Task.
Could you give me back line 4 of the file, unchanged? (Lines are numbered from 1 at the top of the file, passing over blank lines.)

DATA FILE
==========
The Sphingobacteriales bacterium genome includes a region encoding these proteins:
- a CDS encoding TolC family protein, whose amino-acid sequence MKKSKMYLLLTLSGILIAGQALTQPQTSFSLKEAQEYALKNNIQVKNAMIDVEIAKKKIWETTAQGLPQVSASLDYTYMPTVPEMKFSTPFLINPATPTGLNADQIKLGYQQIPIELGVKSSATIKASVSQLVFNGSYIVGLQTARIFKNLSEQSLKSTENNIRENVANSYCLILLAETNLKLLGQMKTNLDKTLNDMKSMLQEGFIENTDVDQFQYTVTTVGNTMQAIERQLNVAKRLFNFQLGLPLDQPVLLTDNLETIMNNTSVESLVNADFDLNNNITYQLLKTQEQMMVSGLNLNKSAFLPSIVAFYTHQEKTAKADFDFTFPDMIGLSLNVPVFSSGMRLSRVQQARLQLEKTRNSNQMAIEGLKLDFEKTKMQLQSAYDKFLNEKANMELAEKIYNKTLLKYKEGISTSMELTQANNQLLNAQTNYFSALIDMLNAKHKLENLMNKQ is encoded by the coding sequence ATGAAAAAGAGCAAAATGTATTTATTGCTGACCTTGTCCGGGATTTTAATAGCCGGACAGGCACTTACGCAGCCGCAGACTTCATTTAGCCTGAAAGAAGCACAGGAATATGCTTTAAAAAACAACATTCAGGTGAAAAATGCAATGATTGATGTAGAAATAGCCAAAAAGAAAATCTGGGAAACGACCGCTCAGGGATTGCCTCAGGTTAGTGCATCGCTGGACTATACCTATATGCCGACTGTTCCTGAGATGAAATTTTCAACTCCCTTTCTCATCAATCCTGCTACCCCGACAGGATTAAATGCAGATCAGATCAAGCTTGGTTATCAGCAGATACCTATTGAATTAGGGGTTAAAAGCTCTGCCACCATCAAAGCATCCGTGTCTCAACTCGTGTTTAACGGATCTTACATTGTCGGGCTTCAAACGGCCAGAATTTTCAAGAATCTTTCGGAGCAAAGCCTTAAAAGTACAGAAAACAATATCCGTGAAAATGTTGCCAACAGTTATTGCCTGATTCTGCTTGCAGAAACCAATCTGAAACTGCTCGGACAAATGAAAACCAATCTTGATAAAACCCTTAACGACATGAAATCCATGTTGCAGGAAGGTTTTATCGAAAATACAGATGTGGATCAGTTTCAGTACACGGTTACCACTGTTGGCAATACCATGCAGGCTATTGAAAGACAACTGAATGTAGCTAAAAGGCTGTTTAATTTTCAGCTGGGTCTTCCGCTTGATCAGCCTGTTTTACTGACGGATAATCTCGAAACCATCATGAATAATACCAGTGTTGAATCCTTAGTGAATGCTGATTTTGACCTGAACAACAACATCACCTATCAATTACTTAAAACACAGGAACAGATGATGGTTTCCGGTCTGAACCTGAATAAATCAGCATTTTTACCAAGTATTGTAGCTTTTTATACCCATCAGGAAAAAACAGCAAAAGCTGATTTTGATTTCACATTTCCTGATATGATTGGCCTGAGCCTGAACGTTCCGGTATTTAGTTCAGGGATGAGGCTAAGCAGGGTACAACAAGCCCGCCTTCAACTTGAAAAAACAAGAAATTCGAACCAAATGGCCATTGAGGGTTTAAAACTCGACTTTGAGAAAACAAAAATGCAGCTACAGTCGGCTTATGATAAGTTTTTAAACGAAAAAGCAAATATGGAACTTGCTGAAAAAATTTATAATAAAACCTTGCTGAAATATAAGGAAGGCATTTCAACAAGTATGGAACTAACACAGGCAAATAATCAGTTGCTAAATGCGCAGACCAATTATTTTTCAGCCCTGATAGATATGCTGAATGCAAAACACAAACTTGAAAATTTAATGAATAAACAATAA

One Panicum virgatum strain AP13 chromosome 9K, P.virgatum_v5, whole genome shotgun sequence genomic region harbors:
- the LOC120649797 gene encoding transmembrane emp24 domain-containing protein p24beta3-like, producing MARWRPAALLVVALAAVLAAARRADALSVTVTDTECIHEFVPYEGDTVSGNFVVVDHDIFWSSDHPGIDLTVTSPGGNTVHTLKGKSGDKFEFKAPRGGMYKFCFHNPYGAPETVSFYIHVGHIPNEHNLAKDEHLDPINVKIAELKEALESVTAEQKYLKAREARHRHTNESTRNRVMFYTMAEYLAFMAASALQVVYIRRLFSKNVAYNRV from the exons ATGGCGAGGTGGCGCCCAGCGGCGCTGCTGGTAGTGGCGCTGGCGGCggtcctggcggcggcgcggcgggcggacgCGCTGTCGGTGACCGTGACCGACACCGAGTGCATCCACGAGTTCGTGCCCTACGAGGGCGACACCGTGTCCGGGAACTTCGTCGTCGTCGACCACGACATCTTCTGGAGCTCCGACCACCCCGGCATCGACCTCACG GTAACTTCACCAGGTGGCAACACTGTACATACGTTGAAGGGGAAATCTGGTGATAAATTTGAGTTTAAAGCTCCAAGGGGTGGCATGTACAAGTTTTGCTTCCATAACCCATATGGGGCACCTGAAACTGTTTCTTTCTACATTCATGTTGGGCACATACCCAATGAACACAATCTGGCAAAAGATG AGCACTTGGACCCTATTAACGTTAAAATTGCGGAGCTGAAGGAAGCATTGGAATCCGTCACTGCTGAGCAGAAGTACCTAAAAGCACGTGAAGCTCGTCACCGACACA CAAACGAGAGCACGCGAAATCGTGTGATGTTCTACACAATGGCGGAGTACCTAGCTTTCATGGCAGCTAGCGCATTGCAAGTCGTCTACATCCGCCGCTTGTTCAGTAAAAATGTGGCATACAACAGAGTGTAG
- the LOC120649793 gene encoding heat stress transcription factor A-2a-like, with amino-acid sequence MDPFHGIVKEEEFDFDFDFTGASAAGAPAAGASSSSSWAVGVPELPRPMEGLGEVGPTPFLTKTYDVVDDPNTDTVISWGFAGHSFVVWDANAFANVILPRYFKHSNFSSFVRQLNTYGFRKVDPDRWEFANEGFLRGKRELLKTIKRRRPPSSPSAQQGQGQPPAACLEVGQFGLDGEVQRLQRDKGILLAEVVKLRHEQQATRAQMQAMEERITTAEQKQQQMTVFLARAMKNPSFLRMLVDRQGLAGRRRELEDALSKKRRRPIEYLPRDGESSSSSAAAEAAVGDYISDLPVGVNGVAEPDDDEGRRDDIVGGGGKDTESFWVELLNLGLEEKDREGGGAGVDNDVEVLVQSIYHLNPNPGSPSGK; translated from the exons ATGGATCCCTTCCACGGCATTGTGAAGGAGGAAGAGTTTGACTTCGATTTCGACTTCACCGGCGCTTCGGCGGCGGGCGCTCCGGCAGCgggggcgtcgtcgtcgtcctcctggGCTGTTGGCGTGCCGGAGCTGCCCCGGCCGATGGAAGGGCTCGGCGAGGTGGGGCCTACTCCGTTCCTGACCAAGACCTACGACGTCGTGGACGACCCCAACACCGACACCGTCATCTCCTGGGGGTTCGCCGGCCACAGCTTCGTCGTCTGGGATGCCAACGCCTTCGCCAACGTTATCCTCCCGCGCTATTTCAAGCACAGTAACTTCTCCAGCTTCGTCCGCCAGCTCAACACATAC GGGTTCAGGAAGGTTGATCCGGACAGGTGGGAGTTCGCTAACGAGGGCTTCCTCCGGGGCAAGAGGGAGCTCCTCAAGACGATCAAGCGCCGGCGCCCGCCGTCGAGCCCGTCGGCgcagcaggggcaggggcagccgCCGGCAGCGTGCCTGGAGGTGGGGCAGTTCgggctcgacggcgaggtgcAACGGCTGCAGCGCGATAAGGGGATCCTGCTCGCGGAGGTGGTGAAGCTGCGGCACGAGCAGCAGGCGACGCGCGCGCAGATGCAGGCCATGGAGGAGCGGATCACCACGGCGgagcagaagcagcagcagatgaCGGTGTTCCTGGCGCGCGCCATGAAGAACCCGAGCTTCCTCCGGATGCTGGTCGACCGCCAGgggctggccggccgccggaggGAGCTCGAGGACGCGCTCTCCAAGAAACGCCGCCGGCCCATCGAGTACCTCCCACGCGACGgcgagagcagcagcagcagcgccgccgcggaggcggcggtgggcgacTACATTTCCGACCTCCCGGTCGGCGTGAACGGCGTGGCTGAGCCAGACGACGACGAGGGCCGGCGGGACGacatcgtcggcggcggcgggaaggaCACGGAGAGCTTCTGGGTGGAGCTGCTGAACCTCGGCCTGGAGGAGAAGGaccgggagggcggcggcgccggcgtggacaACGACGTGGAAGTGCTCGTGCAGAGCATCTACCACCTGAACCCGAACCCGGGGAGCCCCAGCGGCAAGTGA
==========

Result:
- the LOC120649797 gene encoding transmembrane emp24 domain-containing protein p24beta3-like, producing MARWRPAALLVVALAAVLAAARRADALSVTVTDTECIHEFVPYEGDTVSGNFVVVDHDIFWSSDHPGIDLTVTSPGGNTVHTLKGKSGDKFEFKAPRGGMYKFCFHNPYGAPETVSFYIHVGHIPNEHNLAKDEHLDPINVKIAELKEALESVTAEQKYLKAREARHRHTNESTRNRVMFYTMAEYLAFMAASALQVVYIRRLFSKNVAYNRV from the exons ATGGCGAGGTGGCGCCCAGCGGCGCTGCTGGTAGTGGCGCTGGCGGCggtcctggcggcggcgcggcgggcggacgCGCTGTCGGTGACCGTGACCGACACCGAGTGCATCCACGAGTTCGTGCCCTACGAGGGCGACACCGTGTCCGGGAACTTCGTCGTCGTCGACCACGACATCTTCTGGAGCTCCGACCACCCCGGCATCGACCTCACG GTAACTTCACCAGGTGGCAACACTGTACATACGTTGAAGGGGAAATCTGGTGATAAATTTGAGTTTAAAGCTCCAAGGGGTGGCATGTACAAGTTTTGCTTCCATAACCCATATGGGGCACCTGAAACTGTTTCTTTCTACATTCATGTTGGGCACATACCCAATGAACACAATCTGGCAAAAGATG AGCACTTGGACCCTATTAACGTTAAAATTGCGGAGCTGAAGGAAGCATTGGAATCCGTCACTGCTGAGCAGAAGTACCTAAAAGCACGTGAAGCTCGTCACCGACACA CAAACGAGAGCACGCGAAATCGTGTGATGTTCTACACAATGGCGGAGTACCTAGCTTTCATGGCAGCTAGCGCATTGCAAGTCGTCTACATCCGCCGCTTGTTCAGTAAAAATGTGGCATACAACAGAGTGTAG